High School volunteers teach youth how to code in Silicon Valley
The Salvation Army recently conducted its four-week Hamster Bot Coding School as part of its annual summer day camp program at the corps in Sunnyvale, California. It was led by local high school volunteers who are part of the Hwarang Youth Foundation—a nonprofit organization dedicated to inspiring youth to become leaders through service to their community.
First held in 2019, the program is aimed to teach students in third to eighth grade how to code. Due to the COVID-19 pandemic, the class did not take place in 2020. However, the corps brought it back this year.
“Learning how to code can be very useful, given the fact that Silicon Valley has such high regard for tech-related jobs [and] careers,” said Captain Aeran Oh, Salvation Army Sunnyvale/Mountain View Corps Officer. “It can be a great skill to have to prepare them for their future.”
The Hwarang Youth volunteers, who are training in advanced coding languages like Java and Python, functioned as tutors for the class. They taught the students how to use Scratch—a coding application—in order to program hamster bots (robots for software education) to take certain actions, like dance or solve mazes.
“I thought they did a great job in teaching [and] helping the students,” Oh said. “I would love [it] if they would be able to help again next summer.”
Kids in the program also learned hamster bot mechanisms and used them in hands-on activities. They also worked alongside Hwarang tutors on final projects that showcased everything they learned, presenting them to their parents at the end of the class.
Minjae Kang, Jaysung Ser and Eric Yoon were among the 13 Hwarang volunteers who tutored for the program.
Kang took on the role of leader of the coding course, coordinating its curriculum and teaching most of the coding lessons.
“I wanted to introduce elementary students to the world of coding and help them develop critical thinking skills by programming robots,” Kang said. “I believed it would be great for students to approach coding at a young age, especially in an area such as Silicon Valley.”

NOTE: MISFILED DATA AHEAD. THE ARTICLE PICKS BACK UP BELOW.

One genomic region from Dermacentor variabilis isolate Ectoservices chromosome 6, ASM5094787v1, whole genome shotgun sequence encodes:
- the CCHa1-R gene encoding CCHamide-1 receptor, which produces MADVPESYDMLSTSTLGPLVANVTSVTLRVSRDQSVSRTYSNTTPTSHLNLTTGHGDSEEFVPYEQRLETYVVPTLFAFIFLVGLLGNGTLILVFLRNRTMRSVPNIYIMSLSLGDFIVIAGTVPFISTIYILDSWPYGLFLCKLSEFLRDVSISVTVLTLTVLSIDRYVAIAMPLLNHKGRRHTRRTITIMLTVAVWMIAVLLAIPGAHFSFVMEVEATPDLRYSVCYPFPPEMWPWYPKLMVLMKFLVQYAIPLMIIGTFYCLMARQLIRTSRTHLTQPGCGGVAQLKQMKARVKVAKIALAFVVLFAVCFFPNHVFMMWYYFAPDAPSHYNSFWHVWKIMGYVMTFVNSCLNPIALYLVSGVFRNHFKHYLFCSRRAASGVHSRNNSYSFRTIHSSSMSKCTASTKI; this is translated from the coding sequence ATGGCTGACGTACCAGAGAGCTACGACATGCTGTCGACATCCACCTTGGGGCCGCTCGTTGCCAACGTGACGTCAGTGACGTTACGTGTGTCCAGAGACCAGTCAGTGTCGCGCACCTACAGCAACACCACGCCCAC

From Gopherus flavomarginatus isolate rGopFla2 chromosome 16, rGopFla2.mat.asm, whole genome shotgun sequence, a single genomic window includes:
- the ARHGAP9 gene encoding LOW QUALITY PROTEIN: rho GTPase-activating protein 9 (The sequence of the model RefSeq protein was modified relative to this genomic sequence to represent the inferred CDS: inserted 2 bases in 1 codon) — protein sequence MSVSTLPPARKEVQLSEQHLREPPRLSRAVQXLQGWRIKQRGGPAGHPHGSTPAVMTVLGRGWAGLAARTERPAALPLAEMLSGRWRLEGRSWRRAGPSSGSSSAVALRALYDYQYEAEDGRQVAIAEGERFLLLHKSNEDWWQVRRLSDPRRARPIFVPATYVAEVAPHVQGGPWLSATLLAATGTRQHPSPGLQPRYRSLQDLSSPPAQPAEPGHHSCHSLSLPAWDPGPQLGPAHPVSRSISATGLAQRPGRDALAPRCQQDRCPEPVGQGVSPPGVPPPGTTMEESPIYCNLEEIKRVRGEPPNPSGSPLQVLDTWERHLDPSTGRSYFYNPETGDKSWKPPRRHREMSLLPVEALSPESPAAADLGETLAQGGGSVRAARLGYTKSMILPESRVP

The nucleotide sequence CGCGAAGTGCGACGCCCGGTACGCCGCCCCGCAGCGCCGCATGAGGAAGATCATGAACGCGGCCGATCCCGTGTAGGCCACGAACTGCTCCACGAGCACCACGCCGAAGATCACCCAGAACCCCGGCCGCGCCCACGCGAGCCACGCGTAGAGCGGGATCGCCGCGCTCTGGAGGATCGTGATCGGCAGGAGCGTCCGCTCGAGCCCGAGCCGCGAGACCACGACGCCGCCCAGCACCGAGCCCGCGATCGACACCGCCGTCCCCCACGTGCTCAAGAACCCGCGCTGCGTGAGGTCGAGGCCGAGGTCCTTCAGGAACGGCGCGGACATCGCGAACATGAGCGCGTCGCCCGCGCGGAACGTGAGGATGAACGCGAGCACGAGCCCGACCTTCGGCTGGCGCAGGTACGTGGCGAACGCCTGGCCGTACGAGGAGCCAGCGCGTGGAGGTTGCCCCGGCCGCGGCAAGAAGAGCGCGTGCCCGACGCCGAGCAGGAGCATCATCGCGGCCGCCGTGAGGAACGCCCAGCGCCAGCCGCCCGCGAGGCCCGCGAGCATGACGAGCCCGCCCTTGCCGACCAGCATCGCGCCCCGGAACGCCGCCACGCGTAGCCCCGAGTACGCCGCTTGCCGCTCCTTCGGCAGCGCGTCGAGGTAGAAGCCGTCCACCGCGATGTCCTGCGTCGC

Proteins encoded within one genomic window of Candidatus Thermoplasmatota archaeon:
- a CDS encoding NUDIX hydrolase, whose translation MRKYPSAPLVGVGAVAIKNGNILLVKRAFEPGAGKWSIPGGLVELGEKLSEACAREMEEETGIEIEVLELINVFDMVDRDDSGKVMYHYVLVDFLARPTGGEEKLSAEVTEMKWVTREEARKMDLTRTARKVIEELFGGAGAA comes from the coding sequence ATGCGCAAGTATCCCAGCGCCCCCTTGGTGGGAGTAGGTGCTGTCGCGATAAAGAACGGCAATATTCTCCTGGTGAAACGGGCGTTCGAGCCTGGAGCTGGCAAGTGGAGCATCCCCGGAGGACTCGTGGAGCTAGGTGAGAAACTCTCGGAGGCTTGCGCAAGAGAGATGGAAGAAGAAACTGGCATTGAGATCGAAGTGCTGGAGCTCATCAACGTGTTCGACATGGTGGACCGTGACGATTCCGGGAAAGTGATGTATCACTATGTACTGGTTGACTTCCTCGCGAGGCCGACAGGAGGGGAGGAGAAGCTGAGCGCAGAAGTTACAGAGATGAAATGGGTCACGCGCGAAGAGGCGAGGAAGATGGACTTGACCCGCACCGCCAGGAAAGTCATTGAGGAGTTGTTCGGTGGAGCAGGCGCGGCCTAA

Yoon decided to volunteer for a similar reason.
“I enjoyed coding and believed that I could have an enjoyable time interacting with the children and teaching others to also learn about the wonders of coding,” Yoon said.
Ser helped out with the program to take on a new challenge.
“It was an opportunity to go outside, meet new people, and make some friends,” Ser said. “I wanted to practice being in an unfamiliar environment in order to prepare for the new school year.”
They all found the teaching experience rewarding.
“I felt most satisfied during the program when I saw students having fun while learning coding. My goal from the beginning was to make a curriculum that students would be able to enjoy during class and help them grow a positive mindset towards coding,” Kang said. “I was glad when I saw the elementary students showing interest in the activities that I planned.”
Yoon was proud that the class could overcome challenges together.
“I have learned that through patience and persistence, we can make anything happen,” Yoon said. “There were times when things didn’t go as planned, but with patience and persistence, we would always find a solution.”
Ser was happy with the progress his students made during the program.
“I often expected my students to struggle with some modules. Nevertheless, they demonstrated throughout the four weeks that they were capable of learning more complicated code,” Ser said. “Because I didn’t have much experience teaching prior to the program, I was worried that I might do a poor job leading my students. However…the program turned out to be a fun experience not just for me, but for the students as well.”
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